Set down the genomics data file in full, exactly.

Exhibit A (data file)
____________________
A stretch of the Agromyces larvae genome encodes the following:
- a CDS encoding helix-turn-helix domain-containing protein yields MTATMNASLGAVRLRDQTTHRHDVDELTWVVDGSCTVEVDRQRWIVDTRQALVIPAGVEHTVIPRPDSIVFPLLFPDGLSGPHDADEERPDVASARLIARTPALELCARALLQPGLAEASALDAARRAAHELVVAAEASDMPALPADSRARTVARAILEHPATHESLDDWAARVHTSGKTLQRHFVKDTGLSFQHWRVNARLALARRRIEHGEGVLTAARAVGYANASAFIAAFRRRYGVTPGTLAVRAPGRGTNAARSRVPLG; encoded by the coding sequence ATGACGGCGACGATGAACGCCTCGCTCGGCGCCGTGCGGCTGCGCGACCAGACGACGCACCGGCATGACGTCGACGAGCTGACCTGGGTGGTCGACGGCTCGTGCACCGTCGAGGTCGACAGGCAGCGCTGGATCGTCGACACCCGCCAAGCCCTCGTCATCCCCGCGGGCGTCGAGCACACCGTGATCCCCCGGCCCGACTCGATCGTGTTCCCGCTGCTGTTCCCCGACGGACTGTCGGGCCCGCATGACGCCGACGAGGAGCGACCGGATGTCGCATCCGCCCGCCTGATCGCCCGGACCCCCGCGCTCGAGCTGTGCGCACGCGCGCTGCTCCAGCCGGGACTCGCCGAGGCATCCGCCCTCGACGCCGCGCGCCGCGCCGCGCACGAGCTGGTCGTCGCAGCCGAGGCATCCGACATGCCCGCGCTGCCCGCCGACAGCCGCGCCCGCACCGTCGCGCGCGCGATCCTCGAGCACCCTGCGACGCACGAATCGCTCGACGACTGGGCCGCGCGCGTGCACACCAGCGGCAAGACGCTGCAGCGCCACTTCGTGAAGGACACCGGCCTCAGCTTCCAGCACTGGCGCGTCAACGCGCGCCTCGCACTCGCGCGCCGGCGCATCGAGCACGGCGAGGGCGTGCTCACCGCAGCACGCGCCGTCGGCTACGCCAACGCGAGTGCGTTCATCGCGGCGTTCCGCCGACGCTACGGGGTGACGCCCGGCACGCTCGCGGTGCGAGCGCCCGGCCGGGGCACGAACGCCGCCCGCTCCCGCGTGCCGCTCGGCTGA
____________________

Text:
A stretch of the Agromyces larvae genome encodes the following:
- a CDS encoding helix-turn-helix domain-containing protein yields MTATMNASLGAVRLRDQTTHRHDVDELTWVVDGSCTVEVDRQRWIVDTRQALVIPAGVEHTVIPRPDSIVFPLLFPDGLSGPHDADEERPDVASARLIARTPALELCARALLQPGLAEASALDAARRAAHELVVAAEASDMPALPADSRARTVARAILEHPATHESLDDWAARVHTSGKTLQRHFVKDTGLSFQHWRVNARLALARRRIEHGEGVLTAARAVGYANASAFIAAFRRRYGVTPGTLAVRAPGRGTNAARSRVPLG; encoded by the coding sequence ATGACGGCGACGATGAACGCCTCGCTCGGCGCCGTGCGGCTGCGCGACCAGACGACGCACCGGCATGACGTCGACGAGCTGACCTGGGTGGTCGACGGCTCGTGCACCGTCGAGGTCGACAGGCAGCGCTGGATCGTCGACACCCGCCAAGCCCTCGTCATCCCCGCGGGCGTCGAGCACACCGTGATCCCCCGGCCCGACTCGATCGTGTTCCCGCTGCTGTTCCCCGACGGACTGTCGGGCCCGCATGACGCCGACGAGGAGCGACCGGATGTCGCATCCGCCCGCCTGATCGCCCGGACCCCCGCGCTCGAGCTGTGCGCACGCGCGCTGCTCCAGCCGGGACTCGCCGAGGCATCCGCCCTCGACGCCGCGCGCCGCGCCGCGCACGAGCTGGTCGTCGCAGCCGAGGCATCCGACATGCCCGCGCTGCCCGCCGACAGCCGCGCCCGCACCGTCGCGCGCGCGATCCTCGAGCACCCTGCGACGCACGAATCGCTCGACGACTGGGCCGCGCGCGTGCACACCAGCGGCAAGACGCTGCAGCGCCACTTCGTGAAGGACACCGGCCTCAGCTTCCAGCACTGGCGCGTCAACGCGCGCCTCGCACTCGCGCGCCGGCGCATCGAGCACGGCGAGGGCGTGCTCACCGCAGCACGCGCCGTCGGCTACGCCAACGCGAGTGCGTTCATCGCGGCGTTCCGCCGACGCTACGGGGTGACGCCCGGCACGCTCGCGGTGCGAGCGCCCGGCCGGGGCACGAACGCCGCCCGCTCCCGCGTGCCGCTCGGCTGA